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Abandoned Dog ‘Deng Deng’ Becomes Viral Hit after Being Put up for Auction by Beijing Court

Deng Deng the dog was listed as “movable property” by the Chaoyang courthouse.

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Little Deng Deng has become somewhat of a celebrity on Chinese social media this week, since a local Beijing court put the dog up for auction after a pet hotel sued its owner for abandoning Deng Deng years ago.

On the night of October 26th, the peculiar news story that a dog was being put up for auction for by a local Beijing court made its rounds on WeChat and Weibo.

The dog that is being put up for auction is the four-year-old Shiba Inu breed ‘Deng Deng’ (登登), that was left by its owner at the Beijing ‘Happy Pampering Pet Hotel’ (北京宠乐会) three years ago, according to Beijing Youth Daily (@北京青年报).

Pet hotels are booming business in cities such as Beijing, where pet owners are often willing to spend pay large amounts of money to give their pet the time of their lives while they are out of town.

Pet hotels are booming business.

When the ‘Happy Pampering Pet Hotel’ gave up hopes of Deng Deng’s owner ever returning, they sued the dog’s owner and demanded compensation for the care provided by them over the past few years.

However, as the Beijing Chaoyang court was not able to track down the owner, they instead put Deng Deng up for auction, so that the dog care center could at least retrieve part of the money owed to them.

The online auction, that is to be held on November 10th, will start at a bidding price of 500 RMB ($72).

Although cars or houses are put up for auction by local courts all the time, it is highly unusual, if not unheard of, for dogs to be put up for auction like this. This is why initially, many netizens thought the news was fake – until they saw the actual court ad.

The ad, under the ‘movable property’ category (动产), describes Deng Deng as being around 40 cm tall, 50 cm long, and weighing about 10 kilograms. The Japanese Inu has been spayed and vaccinated.

At time of writing, the auction ad has been viewed more than 226.000 times, with nearly 2200 people having registered to participate in the upcoming auction.

On Weibo, many people express their sympathies for the little dog, and denounce the owner who never came back for him. “Where is their sense of responsibility?”, many wondered, with some saying: “They should be blacklisted and blocked from ever raising pets again.”

“I really felt sad for the dog,” one person on Weibo wrote: “But I couldn’t help but laugh when seeing he was labeled as ‘movable property’.”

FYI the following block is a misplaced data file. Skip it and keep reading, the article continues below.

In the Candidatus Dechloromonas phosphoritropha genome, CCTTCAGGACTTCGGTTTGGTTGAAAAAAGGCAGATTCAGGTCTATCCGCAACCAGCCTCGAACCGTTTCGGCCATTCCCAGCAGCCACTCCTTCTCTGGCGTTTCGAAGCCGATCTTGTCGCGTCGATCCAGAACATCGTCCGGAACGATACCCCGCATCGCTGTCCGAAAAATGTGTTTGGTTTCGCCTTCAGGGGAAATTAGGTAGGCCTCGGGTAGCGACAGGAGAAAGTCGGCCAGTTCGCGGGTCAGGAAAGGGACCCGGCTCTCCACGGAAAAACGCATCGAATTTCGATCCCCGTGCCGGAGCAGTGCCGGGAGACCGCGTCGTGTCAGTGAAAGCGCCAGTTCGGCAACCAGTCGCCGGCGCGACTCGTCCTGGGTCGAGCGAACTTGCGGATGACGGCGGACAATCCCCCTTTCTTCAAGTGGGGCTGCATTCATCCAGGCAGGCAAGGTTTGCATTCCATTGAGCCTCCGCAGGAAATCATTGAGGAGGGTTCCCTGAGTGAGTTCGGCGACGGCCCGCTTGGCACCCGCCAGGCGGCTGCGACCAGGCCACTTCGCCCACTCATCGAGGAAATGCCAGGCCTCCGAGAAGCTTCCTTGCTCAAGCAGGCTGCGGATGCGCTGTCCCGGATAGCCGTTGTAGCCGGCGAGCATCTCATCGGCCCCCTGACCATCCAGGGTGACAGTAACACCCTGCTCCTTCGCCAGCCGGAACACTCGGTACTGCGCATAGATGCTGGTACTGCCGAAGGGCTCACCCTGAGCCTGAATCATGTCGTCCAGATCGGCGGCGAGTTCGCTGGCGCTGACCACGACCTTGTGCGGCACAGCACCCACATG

“Deng Deng, I really hope you’ll find a good owner now,” one comment said.

By Manya Koetse and Miranda Barnes

Spotted a mistake or want to add something? Please let us know in comments below or email us.

©2018 Whatsonweibo. All rights reserved. Do not reproduce our content without permission – you can contact us at info@whatsonweibo.com

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Stories that are authored by the What's on Weibo Team are the stories that multiple authors contributed to. Please check the names at the end of the articles to see who the authors are.

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2 Comments

2 Comments

  1. Pingback: Chinesenewskenya’s Post – chinesenewske

  2. negrolivesmatter

    November 3, 2018 at 2:10 pm

    cute, I wanna eat him.

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China Local News

Photo of Grey-Haired Post-80s Party Official Goes Viral on Weibo

It started as a joke, now the man is praised for his hard work.

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A Party official from Chuxiong country, Yunnan, has become the talk of the day on Chinese social media, after his photo was posted online by the local organizational department on November 15. His photo and short biography were posted as part of an introduction of local officials and their responsibilities.

The photo of the man, a local Party committee secretary named Li Zhongkai (李忠凯), would normally have never been noteworthy. The fact that the information with it said that Li was born in August of 1980 is what caught the attention of netizens, with many people thinking the grey-haired man looks much older than 38, and some even doubting his age.

According to his bio description, Li is a Chinese Communist Party member who started working at the end of 1999. He is now a Party secretary in Chuxiong’s Wanbi town, various Chinese media sources write, responsible for poverty alleviation, relocation of households, and fulfilling an important role at the time of the landslides in Yunnan. In 2018, he was praised for his service excellence by the local county.

Chinese media outlet The Paper writes that it has been verified that the photo is indeed the 38-year-old Li, and that a co-worker told media that Li’s workload is heavy.